National Food Days: Where do they come from?


Alex Sumas, Iris Editor-in-Chief

You’ve surely seen and heard of them: National Donut Day, National Coffee Day, National Cheese Day.  With national food days seeming to pop up left and right, the question must be asked: Where do they originate?

While President Ronald Reagan is personally responsible for signing a few national food days into law, with their legal recognition lasting for one year, national food days have no correspondence with the federal government. In fact, when it comes to most of these days, nobody really knows where they sprung from. However, one man can be thanked for the compilation and popularity of these days: John-Bryan Hopkins.

Hopkins is a food blogger from Birmingham, Alabama. He started his blog Foodimentary in 2005 where he wrote about the history and culture of food as a way to celebrate it. In 2006 he was looking for inspiration on what to write about when he decided to start compiling national food days. Today, Hopkins’ website is the one Google relies on for food holiday searches.

Initially, Hopkins only found around 200 food holidays that already existed; however, over time his list has grown to around 500. Although Hopkins has added some of his own days to fill in the gaps, such as National Tater Tot Day and National Whiskey Day, most of the new days have nothing to with him.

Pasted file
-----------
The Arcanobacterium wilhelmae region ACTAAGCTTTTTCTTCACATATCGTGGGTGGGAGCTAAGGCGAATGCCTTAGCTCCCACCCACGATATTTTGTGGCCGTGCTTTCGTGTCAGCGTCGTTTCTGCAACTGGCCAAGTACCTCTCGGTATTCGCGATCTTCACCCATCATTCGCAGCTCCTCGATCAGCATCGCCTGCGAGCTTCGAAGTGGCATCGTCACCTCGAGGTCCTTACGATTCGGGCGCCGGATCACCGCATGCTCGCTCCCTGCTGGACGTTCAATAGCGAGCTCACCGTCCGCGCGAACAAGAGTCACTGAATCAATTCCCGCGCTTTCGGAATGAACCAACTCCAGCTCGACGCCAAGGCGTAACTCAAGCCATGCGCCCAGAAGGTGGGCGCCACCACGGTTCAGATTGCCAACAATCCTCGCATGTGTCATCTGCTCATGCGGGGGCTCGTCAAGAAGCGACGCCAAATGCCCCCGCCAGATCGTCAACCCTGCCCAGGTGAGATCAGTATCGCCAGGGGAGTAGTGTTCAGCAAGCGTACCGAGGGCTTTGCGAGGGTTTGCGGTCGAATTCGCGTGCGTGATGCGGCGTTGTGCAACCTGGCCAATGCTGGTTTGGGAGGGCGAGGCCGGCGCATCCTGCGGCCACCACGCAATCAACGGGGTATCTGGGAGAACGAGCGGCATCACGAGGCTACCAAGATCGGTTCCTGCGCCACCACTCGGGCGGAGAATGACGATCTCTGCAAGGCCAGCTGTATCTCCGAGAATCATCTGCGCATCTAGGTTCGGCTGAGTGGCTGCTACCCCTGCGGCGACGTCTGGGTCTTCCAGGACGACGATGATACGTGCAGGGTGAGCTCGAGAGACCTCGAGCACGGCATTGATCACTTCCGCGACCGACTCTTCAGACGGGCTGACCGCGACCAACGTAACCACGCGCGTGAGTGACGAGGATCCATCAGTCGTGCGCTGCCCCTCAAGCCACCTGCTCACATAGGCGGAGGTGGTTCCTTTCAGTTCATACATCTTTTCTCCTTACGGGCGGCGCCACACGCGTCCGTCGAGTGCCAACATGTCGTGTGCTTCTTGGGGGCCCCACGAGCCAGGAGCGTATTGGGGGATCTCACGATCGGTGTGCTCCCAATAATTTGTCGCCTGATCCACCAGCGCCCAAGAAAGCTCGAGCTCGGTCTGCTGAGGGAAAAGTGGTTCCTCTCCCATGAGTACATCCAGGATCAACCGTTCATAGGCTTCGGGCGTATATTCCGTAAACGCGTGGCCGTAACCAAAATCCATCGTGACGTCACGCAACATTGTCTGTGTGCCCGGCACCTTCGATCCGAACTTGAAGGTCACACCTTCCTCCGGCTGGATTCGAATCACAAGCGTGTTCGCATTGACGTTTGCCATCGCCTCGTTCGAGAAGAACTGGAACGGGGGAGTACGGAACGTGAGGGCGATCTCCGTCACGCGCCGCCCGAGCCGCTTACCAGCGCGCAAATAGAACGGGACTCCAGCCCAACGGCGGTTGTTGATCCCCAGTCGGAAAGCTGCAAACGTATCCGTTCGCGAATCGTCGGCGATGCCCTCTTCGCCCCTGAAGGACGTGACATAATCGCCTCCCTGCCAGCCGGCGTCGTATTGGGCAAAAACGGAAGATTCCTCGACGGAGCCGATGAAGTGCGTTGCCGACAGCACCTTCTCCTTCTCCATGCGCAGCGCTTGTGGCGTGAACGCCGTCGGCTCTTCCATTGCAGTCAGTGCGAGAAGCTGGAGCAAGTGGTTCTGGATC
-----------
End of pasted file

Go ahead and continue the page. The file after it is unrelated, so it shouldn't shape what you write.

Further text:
While a great mass of these days can’t be accounted for, there are quite a few that have been created by corporations and boards. For example, the National Peanut Board is directly responsible for National Peanut Butter Day, National Peanut Butter Cookie Day and many more. This is thanks to the website, which keeps track of all unofficial national days and for an undisclosed fee, the site will create a food holiday, according to

Despite the confusing origin of these days, they do come with some rewards. Many stores will give away free food or a good deal on the day that correlates with their product.  Unfortunately, today is National Water Day but who knows: Maybe you’ll have better luck later in the week!

March 23: National Chips and Dip Day

March 24: National Cake Pop Day and Tortilla Chip Day

March 25: National Waffle Day

March 26: National Nougat Day and Spinach Day

March 27: National World Whiskey Day (21+)

March 28: National Black Forest Cake Day